Dr. Sandra Miller Au.D.: That’s very interesting because I don’t think our listeners probably know that there’s so many differentiations, and I think that’s important when we talk about… We’ve talked about before, that there are certain insurances that will cover services, and other insurances may not because of the level of education based on what you have. When we have patients who have maybe some depression isolation, we talked about that they may be currently on some medications, but also can you tell me what cognitive behavior therapy is?
Dr. Lee C. Zlomke, PH.D.: Well, it’s one of many kinds of therapy that addresses a person’s problems and challenges in slightly different ways that may meet weaknesses and strengths of the individual patient, and cognitive behavioral is where we want to work with the person’s emotions and thinking process as well as behavioral processes, which will change that thinking and feeling into actually behaving and living differently.
Dr. Sandra Miller Au.D.: That’s interesting.
Dr. Sandra Miller Au.D.: When you came to visit with us, you talked about that cognitive behavior therapy is one of the more common type of treatment that you maybe work with a geriatric population. Is that true?
Dr. Lee C. Zlomke, PH.D.: That’s very true. Cognitive behavioral is important in that we can change thinking and feelings, but if you can’t make a change into behavior where people see that that’s the difference and people start to feel their life improving, then what have you really achieved-
Dr. Sandra Miller Au.D.: Exactly.
Dr. Lee C. Zlomke, PH.D.: … if you don’t see it and you realize?
Dr. Sandra Miller Au.D.: Can you give us some examples of what that would look like? Because I’m really curious as to… As the population that we deal with most at Complete Hearing being this age 60 to 90, I’m wondering what that looks like. Made me think of this. What does that mean? How do you change that process? If you can give us an example of what that means.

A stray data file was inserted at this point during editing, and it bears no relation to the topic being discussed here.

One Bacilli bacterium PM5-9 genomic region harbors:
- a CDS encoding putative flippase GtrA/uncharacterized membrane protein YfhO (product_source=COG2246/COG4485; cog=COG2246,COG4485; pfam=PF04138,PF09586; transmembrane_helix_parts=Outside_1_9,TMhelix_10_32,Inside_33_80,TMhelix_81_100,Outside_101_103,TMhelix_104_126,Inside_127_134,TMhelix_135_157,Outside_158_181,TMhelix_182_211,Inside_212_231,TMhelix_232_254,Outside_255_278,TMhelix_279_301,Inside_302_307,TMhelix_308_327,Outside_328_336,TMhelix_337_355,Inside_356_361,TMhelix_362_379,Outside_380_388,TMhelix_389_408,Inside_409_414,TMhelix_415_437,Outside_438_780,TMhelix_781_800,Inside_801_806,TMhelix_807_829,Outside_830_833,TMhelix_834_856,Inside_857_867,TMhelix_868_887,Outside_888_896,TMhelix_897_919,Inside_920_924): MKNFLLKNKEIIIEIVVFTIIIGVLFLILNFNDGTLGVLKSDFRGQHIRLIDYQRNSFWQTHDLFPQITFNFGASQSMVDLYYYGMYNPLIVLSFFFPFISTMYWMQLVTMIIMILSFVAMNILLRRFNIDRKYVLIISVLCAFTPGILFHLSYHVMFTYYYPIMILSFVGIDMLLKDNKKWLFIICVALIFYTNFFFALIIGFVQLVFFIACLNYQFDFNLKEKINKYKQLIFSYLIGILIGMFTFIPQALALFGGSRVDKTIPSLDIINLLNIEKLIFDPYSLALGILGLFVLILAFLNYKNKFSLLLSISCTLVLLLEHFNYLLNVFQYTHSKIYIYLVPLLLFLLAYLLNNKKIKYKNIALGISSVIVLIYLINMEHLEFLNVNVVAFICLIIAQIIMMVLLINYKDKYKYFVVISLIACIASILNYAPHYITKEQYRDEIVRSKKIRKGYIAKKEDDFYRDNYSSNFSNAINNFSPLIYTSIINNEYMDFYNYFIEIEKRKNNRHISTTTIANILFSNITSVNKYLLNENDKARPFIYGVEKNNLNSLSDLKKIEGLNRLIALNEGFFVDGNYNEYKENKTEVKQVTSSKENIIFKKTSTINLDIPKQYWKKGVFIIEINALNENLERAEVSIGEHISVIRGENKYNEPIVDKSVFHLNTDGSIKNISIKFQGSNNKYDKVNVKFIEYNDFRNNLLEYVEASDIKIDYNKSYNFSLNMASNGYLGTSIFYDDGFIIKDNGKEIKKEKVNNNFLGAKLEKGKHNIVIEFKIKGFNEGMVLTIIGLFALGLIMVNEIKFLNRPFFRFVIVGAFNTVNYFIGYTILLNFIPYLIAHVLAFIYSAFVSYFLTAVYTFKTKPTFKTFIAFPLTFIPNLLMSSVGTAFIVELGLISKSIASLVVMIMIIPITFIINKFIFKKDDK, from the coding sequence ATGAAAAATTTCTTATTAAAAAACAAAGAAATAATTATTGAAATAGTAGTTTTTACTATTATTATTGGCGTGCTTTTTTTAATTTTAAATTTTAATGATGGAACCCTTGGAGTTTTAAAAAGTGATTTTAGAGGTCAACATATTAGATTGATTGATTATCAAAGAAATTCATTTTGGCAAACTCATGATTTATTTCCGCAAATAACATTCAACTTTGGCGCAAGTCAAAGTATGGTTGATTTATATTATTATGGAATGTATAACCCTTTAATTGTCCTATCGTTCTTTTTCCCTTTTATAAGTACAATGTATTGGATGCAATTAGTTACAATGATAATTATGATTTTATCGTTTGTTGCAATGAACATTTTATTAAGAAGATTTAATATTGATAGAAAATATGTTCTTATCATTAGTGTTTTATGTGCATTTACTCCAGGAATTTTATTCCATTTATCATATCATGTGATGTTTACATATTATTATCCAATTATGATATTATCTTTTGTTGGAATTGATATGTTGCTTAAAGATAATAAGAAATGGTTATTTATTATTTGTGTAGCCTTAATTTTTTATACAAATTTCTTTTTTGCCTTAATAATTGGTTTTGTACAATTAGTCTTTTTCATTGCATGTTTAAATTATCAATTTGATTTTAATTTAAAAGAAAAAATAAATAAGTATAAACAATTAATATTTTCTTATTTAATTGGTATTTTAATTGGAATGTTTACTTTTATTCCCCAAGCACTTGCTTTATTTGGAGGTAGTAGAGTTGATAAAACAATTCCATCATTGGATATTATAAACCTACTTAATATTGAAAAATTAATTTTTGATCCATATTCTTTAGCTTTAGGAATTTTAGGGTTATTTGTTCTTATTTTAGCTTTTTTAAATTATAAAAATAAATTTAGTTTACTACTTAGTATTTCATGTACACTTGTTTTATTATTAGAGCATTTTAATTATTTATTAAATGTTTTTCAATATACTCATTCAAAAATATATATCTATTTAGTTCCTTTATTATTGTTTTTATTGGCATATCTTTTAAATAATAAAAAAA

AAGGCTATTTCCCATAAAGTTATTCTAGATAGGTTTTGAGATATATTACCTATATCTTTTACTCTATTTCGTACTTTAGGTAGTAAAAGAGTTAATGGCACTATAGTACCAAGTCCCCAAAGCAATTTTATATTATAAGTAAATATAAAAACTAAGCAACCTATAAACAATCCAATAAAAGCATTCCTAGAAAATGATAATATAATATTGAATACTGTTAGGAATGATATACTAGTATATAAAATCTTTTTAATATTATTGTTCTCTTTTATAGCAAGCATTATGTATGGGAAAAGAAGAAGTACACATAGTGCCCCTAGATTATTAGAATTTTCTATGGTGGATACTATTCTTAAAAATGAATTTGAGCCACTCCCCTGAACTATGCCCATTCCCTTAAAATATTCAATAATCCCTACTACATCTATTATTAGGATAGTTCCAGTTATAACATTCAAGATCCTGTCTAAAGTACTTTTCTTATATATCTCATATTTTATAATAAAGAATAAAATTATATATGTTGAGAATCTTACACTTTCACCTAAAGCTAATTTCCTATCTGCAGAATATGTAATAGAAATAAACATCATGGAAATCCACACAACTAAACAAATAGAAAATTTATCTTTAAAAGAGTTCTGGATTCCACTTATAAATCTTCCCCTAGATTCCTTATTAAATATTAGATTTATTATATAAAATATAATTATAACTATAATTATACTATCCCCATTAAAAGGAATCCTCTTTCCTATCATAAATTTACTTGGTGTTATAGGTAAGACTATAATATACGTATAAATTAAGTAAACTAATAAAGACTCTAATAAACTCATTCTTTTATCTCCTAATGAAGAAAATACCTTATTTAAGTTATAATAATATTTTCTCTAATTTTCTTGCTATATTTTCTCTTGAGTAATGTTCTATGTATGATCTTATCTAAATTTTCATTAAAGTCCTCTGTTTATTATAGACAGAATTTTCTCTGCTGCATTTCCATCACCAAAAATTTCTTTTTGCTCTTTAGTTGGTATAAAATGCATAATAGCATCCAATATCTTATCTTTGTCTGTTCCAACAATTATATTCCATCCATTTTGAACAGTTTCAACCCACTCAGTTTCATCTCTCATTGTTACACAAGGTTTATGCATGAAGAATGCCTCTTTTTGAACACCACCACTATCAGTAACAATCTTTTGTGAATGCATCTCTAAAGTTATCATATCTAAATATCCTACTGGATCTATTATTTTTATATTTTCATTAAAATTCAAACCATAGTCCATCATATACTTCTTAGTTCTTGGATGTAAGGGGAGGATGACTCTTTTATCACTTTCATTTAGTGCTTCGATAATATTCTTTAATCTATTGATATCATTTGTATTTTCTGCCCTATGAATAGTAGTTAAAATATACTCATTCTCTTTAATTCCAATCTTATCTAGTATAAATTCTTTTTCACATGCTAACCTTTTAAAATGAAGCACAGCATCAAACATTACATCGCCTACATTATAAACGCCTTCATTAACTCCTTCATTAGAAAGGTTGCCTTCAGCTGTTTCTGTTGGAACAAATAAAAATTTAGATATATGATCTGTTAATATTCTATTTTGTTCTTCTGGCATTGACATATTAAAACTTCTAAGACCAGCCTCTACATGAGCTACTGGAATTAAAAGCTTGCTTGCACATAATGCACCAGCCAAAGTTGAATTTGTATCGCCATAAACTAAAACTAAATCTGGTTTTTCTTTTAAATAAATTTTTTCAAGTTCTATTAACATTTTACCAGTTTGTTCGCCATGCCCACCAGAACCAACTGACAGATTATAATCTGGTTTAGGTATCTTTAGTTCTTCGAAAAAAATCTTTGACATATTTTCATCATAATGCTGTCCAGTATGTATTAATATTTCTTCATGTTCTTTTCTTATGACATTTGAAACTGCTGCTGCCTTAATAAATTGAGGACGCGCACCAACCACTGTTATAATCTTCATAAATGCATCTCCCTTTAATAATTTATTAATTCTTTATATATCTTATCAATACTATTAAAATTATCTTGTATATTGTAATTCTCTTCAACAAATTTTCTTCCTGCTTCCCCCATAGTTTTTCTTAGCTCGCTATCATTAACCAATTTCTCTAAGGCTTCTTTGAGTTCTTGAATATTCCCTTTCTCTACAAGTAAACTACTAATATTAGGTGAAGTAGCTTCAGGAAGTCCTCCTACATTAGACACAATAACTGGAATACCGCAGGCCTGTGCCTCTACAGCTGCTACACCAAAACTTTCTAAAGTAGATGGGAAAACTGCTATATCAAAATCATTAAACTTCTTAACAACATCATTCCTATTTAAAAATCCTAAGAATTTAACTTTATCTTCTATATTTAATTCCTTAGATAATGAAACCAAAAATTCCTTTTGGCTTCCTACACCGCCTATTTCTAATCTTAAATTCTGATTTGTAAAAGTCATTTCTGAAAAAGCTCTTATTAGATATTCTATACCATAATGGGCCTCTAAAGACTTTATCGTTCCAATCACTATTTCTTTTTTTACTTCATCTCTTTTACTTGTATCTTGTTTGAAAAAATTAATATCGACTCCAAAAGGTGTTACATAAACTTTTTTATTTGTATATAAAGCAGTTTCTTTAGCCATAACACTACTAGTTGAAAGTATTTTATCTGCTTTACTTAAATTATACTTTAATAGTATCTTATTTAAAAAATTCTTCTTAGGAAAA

Dr. Lee C. Zlomke, PH.D.: Sure. We’ll try to look at it in a hearing example. If you don’t hear well, if the background noise makes it almost impossible for you to carry on a conversation in restaurants and large group activities, you may start to withdraw from those and just say, “I don’t like to go to those. I don’t choose to go to those anymore.” And it might not be that you don’t like the activity or don’t appreciate the stimulation and the camaraderie, but you just can’t hear it, and so you just don’t go. Well you may understand then once you go to Complete Hearing, that now if I have my hearing aids in, then I can hear better, but I’m not used to that and for a long time I haven’t been going, so while I understand that I should wear my hearing aids and I should go, I just don’t do it.
Dr. Lee C. Zlomke, PH.D.: So cognitively, you know, behaviorally, you haven’t changed. And so sometimes you need the behavioral treatments to help make that change to experience it, to develop it, to learn how to change the hearing aid so that it maximizes your pleasure from that. As you can see, knowing it and doing it are two different things.
Dr. Sandra Miller Au.D.: Oh my goodness, that’s such a great example. I think about that so much when we talk about our patients have a little bit of fear. “I didn’t come to see you because I didn’t think this was going to work, and well, I’m 85 years old and I can just get by.” And we just talk about them not being socially engaged and how important that is for brain function and brain health, and I think it’s so interesting because we also talk to them about, we don’t want it to be overwhelming. So we give them the expectation of when you go back home and you enter that dining room situation where it could be with five tables and 25 people, or you’re in a dining room with five people at your table and a hundred people in that dining room, what does that look like for you and where should you sit and what should your expectation be and how should I have my hearing aid set?